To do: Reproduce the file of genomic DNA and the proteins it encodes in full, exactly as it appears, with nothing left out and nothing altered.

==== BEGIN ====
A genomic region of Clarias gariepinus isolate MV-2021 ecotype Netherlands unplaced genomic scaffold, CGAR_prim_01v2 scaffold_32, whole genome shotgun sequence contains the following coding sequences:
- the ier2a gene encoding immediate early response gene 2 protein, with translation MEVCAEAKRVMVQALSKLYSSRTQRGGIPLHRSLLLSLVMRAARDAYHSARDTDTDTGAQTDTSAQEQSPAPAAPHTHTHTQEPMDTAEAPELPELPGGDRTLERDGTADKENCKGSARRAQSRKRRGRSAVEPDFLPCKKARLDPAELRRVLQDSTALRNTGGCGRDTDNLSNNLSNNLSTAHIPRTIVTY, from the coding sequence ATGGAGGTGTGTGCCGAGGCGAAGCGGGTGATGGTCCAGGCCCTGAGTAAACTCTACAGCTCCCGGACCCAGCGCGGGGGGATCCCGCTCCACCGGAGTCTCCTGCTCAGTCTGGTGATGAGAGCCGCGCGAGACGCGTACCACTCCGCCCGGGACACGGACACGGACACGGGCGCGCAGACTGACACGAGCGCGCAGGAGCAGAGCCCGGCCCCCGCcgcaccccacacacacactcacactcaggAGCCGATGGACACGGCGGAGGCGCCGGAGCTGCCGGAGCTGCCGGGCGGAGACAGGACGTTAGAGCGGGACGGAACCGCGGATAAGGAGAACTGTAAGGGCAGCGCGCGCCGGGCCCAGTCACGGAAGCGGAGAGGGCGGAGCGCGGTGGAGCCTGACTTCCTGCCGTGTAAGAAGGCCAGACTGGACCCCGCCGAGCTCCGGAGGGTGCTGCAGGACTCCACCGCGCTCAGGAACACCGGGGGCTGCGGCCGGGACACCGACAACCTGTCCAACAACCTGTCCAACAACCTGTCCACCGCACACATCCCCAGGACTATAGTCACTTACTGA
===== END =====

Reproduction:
A genomic region of Clarias gariepinus isolate MV-2021 ecotype Netherlands unplaced genomic scaffold, CGAR_prim_01v2 scaffold_32, whole genome shotgun sequence contains the following coding sequences:
- the ier2a gene encoding immediate early response gene 2 protein, with translation MEVCAEAKRVMVQALSKLYSSRTQRGGIPLHRSLLLSLVMRAARDAYHSARDTDTDTGAQTDTSAQEQSPAPAAPHTHTHTQEPMDTAEAPELPELPGGDRTLERDGTADKENCKGSARRAQSRKRRGRSAVEPDFLPCKKARLDPAELRRVLQDSTALRNTGGCGRDTDNLSNNLSNNLSTAHIPRTIVTY, from the coding sequence ATGGAGGTGTGTGCCGAGGCGAAGCGGGTGATGGTCCAGGCCCTGAGTAAACTCTACAGCTCCCGGACCCAGCGCGGGGGGATCCCGCTCCACCGGAGTCTCCTGCTCAGTCTGGTGATGAGAGCCGCGCGAGACGCGTACCACTCCGCCCGGGACACGGACACGGACACGGGCGCGCAGACTGACACGAGCGCGCAGGAGCAGAGCCCGGCCCCCGCcgcaccccacacacacactcacactcaggAGCCGATGGACACGGCGGAGGCGCCGGAGCTGCCGGAGCTGCCGGGCGGAGACAGGACGTTAGAGCGGGACGGAACCGCGGATAAGGAGAACTGTAAGGGCAGCGCGCGCCGGGCCCAGTCACGGAAGCGGAGAGGGCGGAGCGCGGTGGAGCCTGACTTCCTGCCGTGTAAGAAGGCCAGACTGGACCCCGCCGAGCTCCGGAGGGTGCTGCAGGACTCCACCGCGCTCAGGAACACCGGGGGCTGCGGCCGGGACACCGACAACCTGTCCAACAACCTGTCCAACAACCTGTCCACCGCACACATCCCCAGGACTATAGTCACTTACTGA